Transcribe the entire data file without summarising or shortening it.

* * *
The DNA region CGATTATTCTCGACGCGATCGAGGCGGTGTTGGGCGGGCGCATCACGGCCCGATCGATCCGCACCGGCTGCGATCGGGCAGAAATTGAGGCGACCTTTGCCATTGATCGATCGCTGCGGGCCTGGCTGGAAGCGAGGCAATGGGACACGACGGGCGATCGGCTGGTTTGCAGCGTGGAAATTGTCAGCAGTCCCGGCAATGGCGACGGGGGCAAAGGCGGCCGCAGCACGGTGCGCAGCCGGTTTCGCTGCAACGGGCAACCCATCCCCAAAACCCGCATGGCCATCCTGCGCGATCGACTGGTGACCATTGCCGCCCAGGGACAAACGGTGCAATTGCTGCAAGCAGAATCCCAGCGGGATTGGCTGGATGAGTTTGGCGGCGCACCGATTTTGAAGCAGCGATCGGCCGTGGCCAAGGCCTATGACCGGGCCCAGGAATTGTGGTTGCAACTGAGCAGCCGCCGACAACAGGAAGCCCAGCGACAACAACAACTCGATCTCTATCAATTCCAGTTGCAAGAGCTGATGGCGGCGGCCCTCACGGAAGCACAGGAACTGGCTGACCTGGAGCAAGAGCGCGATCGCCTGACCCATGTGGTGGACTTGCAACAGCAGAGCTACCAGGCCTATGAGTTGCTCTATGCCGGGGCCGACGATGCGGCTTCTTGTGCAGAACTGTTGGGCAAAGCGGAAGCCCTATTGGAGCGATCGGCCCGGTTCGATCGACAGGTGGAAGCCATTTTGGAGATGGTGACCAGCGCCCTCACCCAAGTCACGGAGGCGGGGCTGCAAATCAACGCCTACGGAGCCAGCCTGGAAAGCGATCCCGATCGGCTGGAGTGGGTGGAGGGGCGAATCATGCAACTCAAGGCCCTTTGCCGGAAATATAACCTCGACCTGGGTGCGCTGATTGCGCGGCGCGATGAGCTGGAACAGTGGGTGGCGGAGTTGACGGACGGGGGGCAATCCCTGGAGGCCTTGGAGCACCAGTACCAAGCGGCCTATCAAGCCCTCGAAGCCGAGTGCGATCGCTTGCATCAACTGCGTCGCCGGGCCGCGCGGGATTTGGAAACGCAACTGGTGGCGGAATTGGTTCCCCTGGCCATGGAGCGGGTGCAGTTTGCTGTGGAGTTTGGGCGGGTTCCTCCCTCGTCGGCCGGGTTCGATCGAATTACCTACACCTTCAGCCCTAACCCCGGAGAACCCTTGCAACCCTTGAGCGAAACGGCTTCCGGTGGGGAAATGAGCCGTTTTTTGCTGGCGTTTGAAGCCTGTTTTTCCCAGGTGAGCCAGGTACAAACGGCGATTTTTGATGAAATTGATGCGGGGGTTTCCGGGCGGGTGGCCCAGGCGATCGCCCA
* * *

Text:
The DNA region CGATTATTCTCGACGCGATCGAGGCGGTGTTGGGCGGGCGCATCACGGCCCGATCGATCCGCACCGGCTGCGATCGGGCAGAAATTGAGGCGACCTTTGCCATTGATCGATCGCTGCGGGCCTGGCTGGAAGCGAGGCAATGGGACACGACGGGCGATCGGCTGGTTTGCAGCGTGGAAATTGTCAGCAGTCCCGGCAATGGCGACGGGGGCAAAGGCGGCCGCAGCACGGTGCGCAGCCGGTTTCGCTGCAACGGGCAACCCATCCCCAAAACCCGCATGGCCATCCTGCGCGATCGACTGGTGACCATTGCCGCCCAGGGACAAACGGTGCAATTGCTGCAAGCAGAATCCCAGCGGGATTGGCTGGATGAGTTTGGCGGCGCACCGATTTTGAAGCAGCGATCGGCCGTGGCCAAGGCCTATGACCGGGCCCAGGAATTGTGGTTGCAACTGAGCAGCCGCCGACAACAGGAAGCCCAGCGACAACAACAACTCGATCTCTATCAATTCCAGTTGCAAGAGCTGATGGCGGCGGCCCTCACGGAAGCACAGGAACTGGCTGACCTGGAGCAAGAGCGCGATCGCCTGACCCATGTGGTGGACTTGCAACAGCAGAGCTACCAGGCCTATGAGTTGCTCTATGCCGGGGCCGACGATGCGGCTTCTTGTGCAGAACTGTTGGGCAAAGCGGAAGCCCTATTGGAGCGATCGGCCCGGTTCGATCGACAGGTGGAAGCCATTTTGGAGATGGTGACCAGCGCCCTCACCCAAGTCACGGAGGCGGGGCTGCAAATCAACGCCTACGGAGCCAGCCTGGAAAGCGATCCCGATCGGCTGGAGTGGGTGGAGGGGCGAATCATGCAACTCAAGGCCCTTTGCCGGAAATATAACCTCGACCTGGGTGCGCTGATTGCGCGGCGCGATGAGCTGGAACAGTGGGTGGCGGAGTTGACGGACGGGGGGCAATCCCTGGAGGCCTTGGAGCACCAGTACCAAGCGGCCTATCAAGCCCTCGAAGCCGAGTGCGATCGCTTGCATCAACTGCGTCGCCGGGCCGCGCGGGATTTGGAAACGCAACTGGTGGCGGAATTGGTTCCCCTGGCCATGGAGCGGGTGCAGTTTGCTGTGGAGTTTGGGCGGGTTCCTCCCTCGTCGGCCGGGTTCGATCGAATTACCTACACCTTCAGCCCTAACCCCGGAGAACCCTTGCAACCCTTGAGCGAAACGGCTTCCGGTGGGGAAATGAGCCGTTTTTTGCTGGCGTTTGAAGCCTGTTTTTCCCAGGTGAGCCAGGTACAAACGGCGATTTTTGATGAAATTGATGCGGGGGTTTCCGGGCGGGTGGCCCAGGCGATCGCCCA